The best news for the Twins: Unlike through-the-turnstile attendance at Target Field, the decline in TV ratings has virtually no effect on their bottom line. In fact, their income from television is about to take a large jump in 2014.
The increased revenue comes from MLB’s new national media contracts with ESPN, Fox and TBS, which agreed to payments totaling $12.4 billion over the next eight years, more than doubling their expiring contracts. That means the Twins, like the other 29 teams, will collect more than $50 million a year from the networks, instead of the roughly $25 million they took in this year.
And the great majority of Twins games televised by FSN? Those are covered by a contract whose length and value neither the Twins nor FSN will reveal, other than to say the team just finished its second season under it. But the contract, negotiated shortly after the franchise’s smashingly successful debut season in Target Field, has been rumored to pay anywhere from $25 million to $40 million per season.
Fangraphs.com pegs the amount at $29 million per season, a price the network largely recoups in subscriber fees charged to cable and satellite customers every month.
“There is money coming in from all directions, and those rates are locked in for the teams. In most cases, the contract durations have gotten so long, both sides know there will be ebbs and flows in the ratings, but over the long haul, baseball is a valuable property for the [regional sports networks],” said Maury Brown, who founded and operates the website bizofbaseball.com and covers the sport’s business interests for Forbes magazine. “In this age of the DVR, live sports offers the last bastion of a captured audience. It’s the one program that people want to watch live and that can deliver an audience for advertisers.”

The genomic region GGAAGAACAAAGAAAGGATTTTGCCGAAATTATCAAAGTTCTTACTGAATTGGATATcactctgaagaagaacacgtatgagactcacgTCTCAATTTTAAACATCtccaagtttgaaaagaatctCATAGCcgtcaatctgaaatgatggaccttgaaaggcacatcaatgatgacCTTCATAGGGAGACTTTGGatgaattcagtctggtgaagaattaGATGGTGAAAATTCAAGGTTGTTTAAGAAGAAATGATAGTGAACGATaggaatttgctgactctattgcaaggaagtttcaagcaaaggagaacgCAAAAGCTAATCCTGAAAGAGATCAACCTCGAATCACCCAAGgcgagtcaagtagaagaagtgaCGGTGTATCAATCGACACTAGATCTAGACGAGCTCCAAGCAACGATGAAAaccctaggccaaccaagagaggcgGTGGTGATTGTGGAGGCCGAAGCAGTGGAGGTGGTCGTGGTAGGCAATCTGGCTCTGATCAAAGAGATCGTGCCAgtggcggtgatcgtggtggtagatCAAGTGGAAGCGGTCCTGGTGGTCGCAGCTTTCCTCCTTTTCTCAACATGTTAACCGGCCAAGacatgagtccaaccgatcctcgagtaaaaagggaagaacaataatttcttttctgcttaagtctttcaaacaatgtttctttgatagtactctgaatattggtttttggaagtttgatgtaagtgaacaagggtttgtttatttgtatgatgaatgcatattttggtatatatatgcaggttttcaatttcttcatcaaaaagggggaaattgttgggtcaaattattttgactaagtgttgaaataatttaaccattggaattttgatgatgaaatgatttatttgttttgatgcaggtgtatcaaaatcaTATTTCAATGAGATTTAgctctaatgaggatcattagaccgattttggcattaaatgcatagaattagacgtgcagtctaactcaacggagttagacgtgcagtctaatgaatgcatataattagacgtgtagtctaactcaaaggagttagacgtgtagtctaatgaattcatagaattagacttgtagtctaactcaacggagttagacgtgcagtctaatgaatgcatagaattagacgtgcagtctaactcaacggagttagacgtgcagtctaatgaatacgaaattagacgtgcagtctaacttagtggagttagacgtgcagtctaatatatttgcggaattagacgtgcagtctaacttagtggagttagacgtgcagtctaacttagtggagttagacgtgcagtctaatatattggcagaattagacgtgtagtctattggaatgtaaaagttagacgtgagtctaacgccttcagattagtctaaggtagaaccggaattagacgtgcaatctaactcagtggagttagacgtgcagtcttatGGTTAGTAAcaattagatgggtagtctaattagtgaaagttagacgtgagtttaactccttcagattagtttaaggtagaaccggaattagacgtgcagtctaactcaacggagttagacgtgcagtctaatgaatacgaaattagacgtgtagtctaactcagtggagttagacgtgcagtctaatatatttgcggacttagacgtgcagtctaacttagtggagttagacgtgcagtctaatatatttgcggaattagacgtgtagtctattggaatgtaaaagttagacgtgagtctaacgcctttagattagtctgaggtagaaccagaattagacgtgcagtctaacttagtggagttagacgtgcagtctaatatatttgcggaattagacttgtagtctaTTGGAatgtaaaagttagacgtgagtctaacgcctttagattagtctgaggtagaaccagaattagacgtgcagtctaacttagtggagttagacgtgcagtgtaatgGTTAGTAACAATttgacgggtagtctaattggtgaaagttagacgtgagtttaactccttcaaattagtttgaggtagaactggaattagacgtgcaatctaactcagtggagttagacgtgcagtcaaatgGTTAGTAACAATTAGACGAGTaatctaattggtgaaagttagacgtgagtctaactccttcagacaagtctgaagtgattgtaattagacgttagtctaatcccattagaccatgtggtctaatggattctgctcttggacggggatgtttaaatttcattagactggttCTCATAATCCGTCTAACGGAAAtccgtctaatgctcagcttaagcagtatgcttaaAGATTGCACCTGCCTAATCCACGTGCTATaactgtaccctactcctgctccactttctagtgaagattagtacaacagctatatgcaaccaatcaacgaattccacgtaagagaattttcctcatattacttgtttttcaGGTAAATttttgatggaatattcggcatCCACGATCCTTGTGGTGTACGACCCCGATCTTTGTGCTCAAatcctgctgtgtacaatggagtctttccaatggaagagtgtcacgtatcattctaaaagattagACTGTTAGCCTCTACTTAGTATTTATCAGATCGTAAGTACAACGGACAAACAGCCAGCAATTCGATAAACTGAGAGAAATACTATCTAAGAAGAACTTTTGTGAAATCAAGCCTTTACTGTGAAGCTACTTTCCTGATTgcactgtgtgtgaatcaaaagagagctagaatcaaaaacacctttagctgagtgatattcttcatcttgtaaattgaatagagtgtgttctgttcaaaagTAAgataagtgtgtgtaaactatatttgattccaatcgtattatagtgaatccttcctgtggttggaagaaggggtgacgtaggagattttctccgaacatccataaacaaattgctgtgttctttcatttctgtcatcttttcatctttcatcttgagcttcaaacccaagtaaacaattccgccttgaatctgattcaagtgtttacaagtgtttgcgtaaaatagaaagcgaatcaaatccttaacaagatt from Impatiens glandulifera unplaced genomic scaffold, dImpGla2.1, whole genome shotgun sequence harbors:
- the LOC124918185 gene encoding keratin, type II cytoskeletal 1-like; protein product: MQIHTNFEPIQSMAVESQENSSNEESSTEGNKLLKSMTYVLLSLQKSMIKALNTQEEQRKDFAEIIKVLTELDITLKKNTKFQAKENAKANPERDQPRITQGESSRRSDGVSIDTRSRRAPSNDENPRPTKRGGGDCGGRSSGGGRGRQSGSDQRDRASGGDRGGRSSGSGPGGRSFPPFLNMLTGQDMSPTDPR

That’s why teams like the Los Angeles Angels are cashing in on more than $140 million per season from their own regional sports network TV contract, the Texas Rangers will begin collecting $80 million per season in 2015 and the Los Angeles Dodgers are awaiting final approval of a contract that will pay them an incredible $280 million a year.
Under current terms, teams divvy up about one-third of that revenue with their MLB partners, but the numbers remain staggering — even when ratings and attendance do not.
The Twins have lost half of their TV audience since 2010, and they sell 23 percent fewer tickets than they did in Target Field’s first year — they averaged only 758 more fans per home game last year than in the Metrodome’s final season. But there is little doubt that the Twins — and the sport as a whole — remain profitable.
“There’s always going to be haves and have-nots, but there are some tremendous revenue streams right now, from networks to the [regional sports networks] to the advanced media,” which operate the game’s websites and facilitate digital streaming of TV and radio broadcasts, Brown said. “The Twins, with their history, strike me as a team that’s very well-positioned to capitalize, with a good market and history. They’ll bounce back.”